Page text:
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The day book. (Chicago, Ill.) 1911-1917, March 18, 1912, Image 9

Image and text provided by University of Illinois at Urbana-Champaign Library, Urbana, IL

Persistent link: http://chroniclingamerica.loc.gov/lccn/sn83045487/1912-03-18/ed-1/seq-9/

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THE HIGH1 ROMANCE OF JIMMY, THE WOP, THIEF
' OF THE MEANER SORT
t . -J t- :
In Which Jimmy Gives Twenty-five Years of His Life To Save i
a. Woman Aristocrat of Thiefdom From the Wiles of
An Amorous Fly-Cop. J
By Donald MacGregor.
rJimmyrthe Wop satin Sliver
Antone's saloon with gloomy
eyes, and thought bitterly.
' Jimmy the Wop was a- thief by'
choice and a stool pigeon by force
of circumstances and Martin For-
,syTthe, plain clothes man.
Timmy is not to be looked down
Wypn because he was a sjrool pig-i
ion. He could not help himself.
?$rears ago he had been caught
'half in and half out the pantry
window of a certain millionaire's
house.
It wasn't even Jimmy's own'
Job. Jimmy was a fdip' not a
burglar. But the only practical
window in the, millionaire's house
had been too small for Big Al
cazan, and Alcazan hd called on
Jimmy or help, and threatened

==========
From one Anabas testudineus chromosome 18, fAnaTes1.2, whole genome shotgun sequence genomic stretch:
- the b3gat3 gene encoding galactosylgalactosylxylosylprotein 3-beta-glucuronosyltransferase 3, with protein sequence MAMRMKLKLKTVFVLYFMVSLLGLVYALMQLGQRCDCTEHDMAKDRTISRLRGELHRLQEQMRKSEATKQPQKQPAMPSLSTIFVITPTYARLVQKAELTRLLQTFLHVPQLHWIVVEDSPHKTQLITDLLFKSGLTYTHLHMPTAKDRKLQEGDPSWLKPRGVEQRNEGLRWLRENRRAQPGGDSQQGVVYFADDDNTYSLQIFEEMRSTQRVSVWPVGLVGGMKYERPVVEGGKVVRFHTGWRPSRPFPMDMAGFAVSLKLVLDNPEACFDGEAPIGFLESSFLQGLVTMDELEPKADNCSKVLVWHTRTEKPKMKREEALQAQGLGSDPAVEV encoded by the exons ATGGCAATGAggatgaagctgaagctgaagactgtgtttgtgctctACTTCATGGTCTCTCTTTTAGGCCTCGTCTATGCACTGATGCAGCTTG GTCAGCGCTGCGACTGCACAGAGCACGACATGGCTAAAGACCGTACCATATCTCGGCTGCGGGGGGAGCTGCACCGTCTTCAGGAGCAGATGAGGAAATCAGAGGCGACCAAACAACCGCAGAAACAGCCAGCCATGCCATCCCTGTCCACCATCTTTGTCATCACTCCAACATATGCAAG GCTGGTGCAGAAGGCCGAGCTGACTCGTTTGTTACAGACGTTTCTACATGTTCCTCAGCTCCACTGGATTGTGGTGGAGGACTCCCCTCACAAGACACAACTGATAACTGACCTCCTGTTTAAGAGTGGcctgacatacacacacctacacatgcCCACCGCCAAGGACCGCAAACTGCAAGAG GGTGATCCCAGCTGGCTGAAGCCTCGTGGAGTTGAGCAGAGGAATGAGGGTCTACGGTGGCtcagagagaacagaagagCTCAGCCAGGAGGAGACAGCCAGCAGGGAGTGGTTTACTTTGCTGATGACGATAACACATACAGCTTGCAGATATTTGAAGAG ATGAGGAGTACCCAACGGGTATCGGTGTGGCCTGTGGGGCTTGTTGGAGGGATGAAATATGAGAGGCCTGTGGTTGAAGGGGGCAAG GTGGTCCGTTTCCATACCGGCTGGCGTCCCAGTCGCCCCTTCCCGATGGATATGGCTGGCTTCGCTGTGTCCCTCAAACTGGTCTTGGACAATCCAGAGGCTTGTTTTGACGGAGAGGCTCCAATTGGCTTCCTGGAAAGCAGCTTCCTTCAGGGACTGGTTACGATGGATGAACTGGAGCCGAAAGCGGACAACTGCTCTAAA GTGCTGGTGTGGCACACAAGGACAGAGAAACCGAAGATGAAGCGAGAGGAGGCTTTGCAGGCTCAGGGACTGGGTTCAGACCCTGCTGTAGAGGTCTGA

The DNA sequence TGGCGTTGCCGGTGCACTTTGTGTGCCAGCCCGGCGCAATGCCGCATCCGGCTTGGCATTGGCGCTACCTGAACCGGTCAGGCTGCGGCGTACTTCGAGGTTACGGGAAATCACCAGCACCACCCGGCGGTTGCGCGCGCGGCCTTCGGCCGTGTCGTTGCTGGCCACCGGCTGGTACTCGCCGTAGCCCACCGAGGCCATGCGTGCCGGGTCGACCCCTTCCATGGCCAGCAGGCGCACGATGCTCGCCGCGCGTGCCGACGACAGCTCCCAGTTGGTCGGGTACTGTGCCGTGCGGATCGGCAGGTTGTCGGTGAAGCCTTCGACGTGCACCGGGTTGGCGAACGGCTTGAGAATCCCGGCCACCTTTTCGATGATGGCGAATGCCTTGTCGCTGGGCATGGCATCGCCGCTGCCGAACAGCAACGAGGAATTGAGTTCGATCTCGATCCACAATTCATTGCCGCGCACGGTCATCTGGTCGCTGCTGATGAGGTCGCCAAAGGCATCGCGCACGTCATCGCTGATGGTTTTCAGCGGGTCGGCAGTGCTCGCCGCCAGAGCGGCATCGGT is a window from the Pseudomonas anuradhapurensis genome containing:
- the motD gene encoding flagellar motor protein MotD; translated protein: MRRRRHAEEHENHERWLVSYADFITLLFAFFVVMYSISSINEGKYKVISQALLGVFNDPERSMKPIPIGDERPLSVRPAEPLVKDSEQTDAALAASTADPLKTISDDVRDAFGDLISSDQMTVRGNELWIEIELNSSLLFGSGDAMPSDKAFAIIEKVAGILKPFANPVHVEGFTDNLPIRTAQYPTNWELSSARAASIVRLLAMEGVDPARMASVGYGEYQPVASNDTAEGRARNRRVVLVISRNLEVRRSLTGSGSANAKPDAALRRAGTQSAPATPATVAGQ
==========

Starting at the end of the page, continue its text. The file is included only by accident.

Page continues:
to break him m two it he did n,ot
give it.
And Jimmy hd been caught,
and Big Alcazan had made his
getaway, and the judge who sen
tenced Jimmy, and who had been
raised to the bench, by the very
millionaire in whose pantry wip--dow
Jnnmy had been trappe'd,
had said that men of Jimmy's
class "Were the shame and disgrace
of the city, and had made it ten
years. Jimmy had served only seven
because of his good behavior.
a.
But they were seven such years
as he never could forget. He
dreamed about them sometimes
and woke up, sweating and shak
ing with fear and horror.
He had meant to be straight
when he left Joliet But he had
not been in Chicago half an hour
before a hand fell on his shoul
der, and iMartin Forsythe, the
fly-cop, demanded' to know where'
he was goings x
Jimmy had told Forsythe he
was going to be straight, and
Forsythe had laughed mirthless
ly, and given Jimmy his choice
liberty and being a stool pigeon,
or a swift and certain return to
Joliet. "i
If Jimmy had been a very brave
man, he might have defied For
sythe, and taken his medicine
Or, if he even had been only mod
erately brave, he' might have
agreed at the time; and then left
ChicagO'for pastures new at-the
first opportunity.
But Jimmy, stunted product o
Chicago slums, never Had been
very brave, and those seven years
in Joliet had turned his liver
white as well as his hair gray, and
had made his liberty more precv
ious to him than his thief's honor..
'So he had become "Fotsythe's
stool pigeon, and brought that
gentleman honor on the force.

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